Recap: A Climate-Resilient Future Is an Equitable, Just Future
Professor Ed Carr, Clark University, Continues U.S. DOT Volpe Center’s 2021 Thought Leadership Series
On June 8, the U.S. Department of Transportation (U.S. DOT) Volpe National Transportation Systems Center (Volpe Center) welcomed Dr. Edward R. Carr of Clark University to continue its 2021 thought leadership speaker series, Innovation for a Sustainable, Equitable Transportation System.
Dr. Carr is the director of Clark’s International Development, Community, and Environment program and the director of the Humanitarian Response and Development Lab. He is currently a lead author for Working Group II of the current Sixth Assessment Report of the Intergovernmental Panel on Climate Change and is the author of a monograph titled Delivering Development: Globalization's Shoreline and the Road to a Sustainable Future.
The session was hosted by U.S. DOT Volpe Center Director Anne D. Aylward.
This post provides a recap of Dr. Carr’s talk. You can watch highlights from the event here.
Climate-Resilient Development Pathways
The Ghanaian village of Dominase provided the foundation for Dr. Carr’s exploration of decades-long trends in agricultural and economic development, changing weather and climate patterns, responses to vulnerabilities, and resilience.
His story stretched back more than a century to a community that went through a cycle of development, expansion, and ultimately abandonment resulting from the twin challenges of drought and timber industry collapse. Dr. Carr emphasized that resilience “is not a response to specific impacts”; rather, the combination of responses over time resulted in new vulnerabilities that affected different community groups in profoundly different ways. One significant takeaway from the experience in Dominase is to think carefully and critically about the question, “To what are our resilience-building interventions vulnerable?”
“That which makes us resilient also shapes the character of our vulnerability.”
-Dr. Ed Carr, Clark University
Justice, Equity, and the Success of Transformation
According to Dr. Carr, vulnerability to climate change has three components: exposure, sensitivity, and adaptive capacity. While humans in a given locale may all be equally exposed to the same event or climate impact (e.g., drought, severe storms, wildfires, etc.), there is huge variability in how sensitive or susceptible to negative effects particular groups of individuals may be. Further, among various groups of people, there will be variability in their capacity to adapt to those events or impacts.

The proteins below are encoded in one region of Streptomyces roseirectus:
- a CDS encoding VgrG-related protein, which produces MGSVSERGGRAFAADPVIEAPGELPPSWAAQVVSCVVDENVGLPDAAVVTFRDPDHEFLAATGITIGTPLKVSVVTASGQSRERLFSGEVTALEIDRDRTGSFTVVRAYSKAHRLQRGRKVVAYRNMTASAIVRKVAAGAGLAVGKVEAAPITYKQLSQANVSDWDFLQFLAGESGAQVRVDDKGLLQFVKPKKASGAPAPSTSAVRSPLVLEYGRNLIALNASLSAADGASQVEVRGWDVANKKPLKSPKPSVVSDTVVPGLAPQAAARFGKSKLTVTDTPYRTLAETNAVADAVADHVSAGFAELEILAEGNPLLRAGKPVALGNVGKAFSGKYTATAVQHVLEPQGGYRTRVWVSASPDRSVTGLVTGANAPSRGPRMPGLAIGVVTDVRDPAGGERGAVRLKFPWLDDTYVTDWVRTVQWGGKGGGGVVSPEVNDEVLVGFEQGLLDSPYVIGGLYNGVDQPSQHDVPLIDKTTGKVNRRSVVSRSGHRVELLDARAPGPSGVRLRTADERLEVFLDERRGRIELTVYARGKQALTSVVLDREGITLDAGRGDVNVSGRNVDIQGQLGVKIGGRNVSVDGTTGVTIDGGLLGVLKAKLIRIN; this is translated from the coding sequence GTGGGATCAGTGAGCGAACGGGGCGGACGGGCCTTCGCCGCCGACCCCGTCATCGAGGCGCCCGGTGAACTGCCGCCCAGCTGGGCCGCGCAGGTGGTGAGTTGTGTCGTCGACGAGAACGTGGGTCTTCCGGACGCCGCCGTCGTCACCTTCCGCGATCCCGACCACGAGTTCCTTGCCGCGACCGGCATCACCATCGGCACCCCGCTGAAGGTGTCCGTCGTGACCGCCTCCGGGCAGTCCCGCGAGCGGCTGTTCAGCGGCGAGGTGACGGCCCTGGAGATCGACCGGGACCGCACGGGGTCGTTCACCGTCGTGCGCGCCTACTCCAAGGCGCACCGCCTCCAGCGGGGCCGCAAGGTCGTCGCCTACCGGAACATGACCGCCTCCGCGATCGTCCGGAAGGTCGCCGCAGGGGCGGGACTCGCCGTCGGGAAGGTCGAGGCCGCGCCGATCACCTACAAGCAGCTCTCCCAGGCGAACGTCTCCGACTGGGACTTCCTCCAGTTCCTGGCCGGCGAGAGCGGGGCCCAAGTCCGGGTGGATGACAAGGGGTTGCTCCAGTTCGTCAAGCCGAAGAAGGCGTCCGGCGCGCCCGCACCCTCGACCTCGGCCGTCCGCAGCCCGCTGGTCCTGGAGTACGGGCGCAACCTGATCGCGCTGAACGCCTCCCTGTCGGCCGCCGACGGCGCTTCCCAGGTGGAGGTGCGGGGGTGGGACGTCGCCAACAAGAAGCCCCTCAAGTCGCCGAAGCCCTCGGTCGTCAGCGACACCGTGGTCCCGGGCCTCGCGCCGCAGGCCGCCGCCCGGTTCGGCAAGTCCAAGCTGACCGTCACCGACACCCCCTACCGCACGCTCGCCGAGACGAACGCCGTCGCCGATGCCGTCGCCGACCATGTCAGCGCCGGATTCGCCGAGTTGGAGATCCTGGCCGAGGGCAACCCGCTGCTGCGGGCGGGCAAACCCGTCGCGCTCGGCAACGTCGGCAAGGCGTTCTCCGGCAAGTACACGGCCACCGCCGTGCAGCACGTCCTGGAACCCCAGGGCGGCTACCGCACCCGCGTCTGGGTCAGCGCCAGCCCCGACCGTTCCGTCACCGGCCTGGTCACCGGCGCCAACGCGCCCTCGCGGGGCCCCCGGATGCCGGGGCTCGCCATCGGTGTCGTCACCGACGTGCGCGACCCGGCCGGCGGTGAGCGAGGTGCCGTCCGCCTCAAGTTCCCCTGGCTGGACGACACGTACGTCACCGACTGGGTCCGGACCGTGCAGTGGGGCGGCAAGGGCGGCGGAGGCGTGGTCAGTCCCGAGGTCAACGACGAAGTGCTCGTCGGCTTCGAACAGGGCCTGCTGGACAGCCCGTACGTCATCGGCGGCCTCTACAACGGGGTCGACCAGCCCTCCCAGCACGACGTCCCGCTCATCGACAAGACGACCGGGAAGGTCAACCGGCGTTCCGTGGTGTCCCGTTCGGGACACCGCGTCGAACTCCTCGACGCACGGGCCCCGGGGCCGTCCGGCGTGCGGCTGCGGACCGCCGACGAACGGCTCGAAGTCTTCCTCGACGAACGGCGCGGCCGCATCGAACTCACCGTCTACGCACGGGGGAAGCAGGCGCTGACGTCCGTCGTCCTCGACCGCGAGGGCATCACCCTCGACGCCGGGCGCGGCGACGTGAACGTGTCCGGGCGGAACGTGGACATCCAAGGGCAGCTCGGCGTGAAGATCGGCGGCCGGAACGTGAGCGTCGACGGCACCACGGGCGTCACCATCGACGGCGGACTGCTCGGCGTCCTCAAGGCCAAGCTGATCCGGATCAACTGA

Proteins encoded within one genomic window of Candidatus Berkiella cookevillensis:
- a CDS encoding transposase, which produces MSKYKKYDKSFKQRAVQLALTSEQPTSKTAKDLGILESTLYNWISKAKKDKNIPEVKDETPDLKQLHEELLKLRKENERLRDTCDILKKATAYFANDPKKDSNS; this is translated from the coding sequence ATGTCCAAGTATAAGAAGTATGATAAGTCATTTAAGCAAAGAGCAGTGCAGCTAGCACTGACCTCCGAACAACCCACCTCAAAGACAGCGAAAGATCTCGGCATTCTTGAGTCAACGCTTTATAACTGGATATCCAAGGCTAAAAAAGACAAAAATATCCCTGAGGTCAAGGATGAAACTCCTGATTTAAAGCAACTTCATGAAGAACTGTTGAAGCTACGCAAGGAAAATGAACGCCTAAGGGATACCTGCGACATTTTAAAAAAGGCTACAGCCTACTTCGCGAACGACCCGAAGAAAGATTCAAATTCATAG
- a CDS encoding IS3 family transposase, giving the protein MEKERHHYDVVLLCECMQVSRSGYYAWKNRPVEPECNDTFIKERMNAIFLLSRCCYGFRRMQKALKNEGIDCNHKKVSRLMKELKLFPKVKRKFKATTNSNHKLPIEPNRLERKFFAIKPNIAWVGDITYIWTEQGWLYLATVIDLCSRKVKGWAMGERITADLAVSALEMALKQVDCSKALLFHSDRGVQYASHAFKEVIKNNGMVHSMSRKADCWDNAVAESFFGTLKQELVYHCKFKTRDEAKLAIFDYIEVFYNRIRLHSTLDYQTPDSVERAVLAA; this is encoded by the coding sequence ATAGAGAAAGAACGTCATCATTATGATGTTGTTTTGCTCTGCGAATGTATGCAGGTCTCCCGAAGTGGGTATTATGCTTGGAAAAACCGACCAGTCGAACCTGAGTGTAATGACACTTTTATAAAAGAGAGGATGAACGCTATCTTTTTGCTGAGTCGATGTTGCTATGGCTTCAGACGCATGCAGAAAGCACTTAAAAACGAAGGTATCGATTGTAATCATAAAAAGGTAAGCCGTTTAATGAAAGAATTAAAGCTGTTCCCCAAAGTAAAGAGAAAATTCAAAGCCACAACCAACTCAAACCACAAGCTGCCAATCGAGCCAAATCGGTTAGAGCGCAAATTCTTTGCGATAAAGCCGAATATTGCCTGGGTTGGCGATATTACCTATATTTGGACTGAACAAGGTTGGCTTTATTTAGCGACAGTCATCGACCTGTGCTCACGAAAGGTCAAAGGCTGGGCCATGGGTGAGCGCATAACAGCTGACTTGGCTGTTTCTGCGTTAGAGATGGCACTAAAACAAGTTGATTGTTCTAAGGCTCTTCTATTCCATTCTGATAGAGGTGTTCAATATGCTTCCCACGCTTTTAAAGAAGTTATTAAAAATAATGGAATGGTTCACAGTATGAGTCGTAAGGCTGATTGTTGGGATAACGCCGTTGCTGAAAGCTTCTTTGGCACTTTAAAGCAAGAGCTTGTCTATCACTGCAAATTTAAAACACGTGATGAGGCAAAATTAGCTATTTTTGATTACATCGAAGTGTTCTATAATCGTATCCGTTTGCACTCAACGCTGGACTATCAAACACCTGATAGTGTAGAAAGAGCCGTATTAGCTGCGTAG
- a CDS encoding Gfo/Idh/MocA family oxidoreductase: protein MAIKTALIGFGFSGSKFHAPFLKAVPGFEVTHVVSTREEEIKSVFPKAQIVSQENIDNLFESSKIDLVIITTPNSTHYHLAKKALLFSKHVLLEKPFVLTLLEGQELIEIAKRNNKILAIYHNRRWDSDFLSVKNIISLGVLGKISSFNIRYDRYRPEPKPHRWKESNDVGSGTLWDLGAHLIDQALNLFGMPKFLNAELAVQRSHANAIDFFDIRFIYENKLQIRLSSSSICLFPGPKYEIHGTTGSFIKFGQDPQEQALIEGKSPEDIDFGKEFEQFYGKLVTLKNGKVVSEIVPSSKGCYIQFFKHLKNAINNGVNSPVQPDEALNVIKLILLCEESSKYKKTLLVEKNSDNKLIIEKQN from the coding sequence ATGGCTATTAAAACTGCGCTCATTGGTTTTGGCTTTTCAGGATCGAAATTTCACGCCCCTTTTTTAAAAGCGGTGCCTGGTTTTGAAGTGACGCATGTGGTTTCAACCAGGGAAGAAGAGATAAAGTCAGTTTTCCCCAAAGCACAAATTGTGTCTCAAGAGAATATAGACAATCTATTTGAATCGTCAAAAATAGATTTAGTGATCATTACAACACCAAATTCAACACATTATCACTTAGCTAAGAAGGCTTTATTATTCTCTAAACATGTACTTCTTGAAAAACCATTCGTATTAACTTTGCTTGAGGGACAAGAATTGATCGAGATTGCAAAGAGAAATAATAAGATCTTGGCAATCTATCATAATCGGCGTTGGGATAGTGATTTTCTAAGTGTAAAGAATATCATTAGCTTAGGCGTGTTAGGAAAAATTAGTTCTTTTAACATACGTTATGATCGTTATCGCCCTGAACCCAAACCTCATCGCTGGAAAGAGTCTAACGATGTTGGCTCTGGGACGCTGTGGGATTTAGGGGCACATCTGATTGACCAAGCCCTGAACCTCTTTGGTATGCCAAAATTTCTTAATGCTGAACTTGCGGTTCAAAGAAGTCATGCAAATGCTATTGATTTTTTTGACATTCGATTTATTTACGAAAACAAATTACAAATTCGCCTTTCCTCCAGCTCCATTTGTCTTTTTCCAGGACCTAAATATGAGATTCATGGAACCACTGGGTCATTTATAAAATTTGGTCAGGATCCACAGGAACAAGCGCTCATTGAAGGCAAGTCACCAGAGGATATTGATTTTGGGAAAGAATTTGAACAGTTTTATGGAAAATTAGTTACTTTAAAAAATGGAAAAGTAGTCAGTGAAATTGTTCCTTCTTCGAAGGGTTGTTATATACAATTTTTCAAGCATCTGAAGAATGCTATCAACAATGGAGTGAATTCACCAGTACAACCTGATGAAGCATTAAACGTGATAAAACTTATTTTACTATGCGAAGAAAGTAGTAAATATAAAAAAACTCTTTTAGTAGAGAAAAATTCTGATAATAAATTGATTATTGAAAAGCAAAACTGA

Certainly, adaptation actions will never benefit everyone equally, and an equity lens must frame the entire process from problem identification to generation of potential solutions. These pathways can vary at the neighborhood and community levels, city and state levels, and country levels.
In addressing our current situation, Dr. Carr refers to the literature on global climate change to underscore the need for major transformational change as the only effective response to safeguard and promote our future well-being; incremental pathways will be ineffective at adapting to the impacts that are inevitable. It is important for us to invest now in the transformations we choose, rather than adapting to the transformations imposed on us by a major environmental shifts. Adhering to a pathway marked by reactionary recoveries and limited investments or policy change could result in “path determination,” where it becomes impossible to achieve the outcomes associated with transformational interventions.
The Purpose and Power of Storytelling
Conceiving and implementing transformational changes in response to climate change will require the participation of a constellation of actors across communities, cities, and nations. Dr. Carr maintains that one of the most compelling tactics for engaging both the public and policy-makers is identifying and telling compelling stories about exposure, sensitivity, and adaptation to climate change over time in different locations. Although there is a complex interplay among these three elements, the “complexity is a pathway to hope.”
The academic field of environmental humanities offers a framework for working toward transformational, equitable, and just climate change adaptation actions.
View highlights from Dr. Carr’s June 8, 2021 talk here. To learn more about the U.S. DOT Volpe Center’s 2021 thought leadership program, please contact U.S. DOT Volpe Center Director of Strategic Initiatives for Research and Innovation Ellen E. Bell.
Highlights from “A Climate-Resilient Future Is an Equitable, Just Future”
Dr. Ed Carr on Community Impacts of Climate Change
Dr. Ed Carr on Climate Change Adaptation
Dr. Ed Carr on Pathways to a Climate-Resilient Future
The views of the speaker do not represent the views of U.S. DOT.
Celebrating more than 50 years of federal service to the nation, the U.S. DOT Volpe Center’s mission is to improve the nation's transportation system by anticipating emerging issues and advancing technical, operational, and institutional innovations for the public good.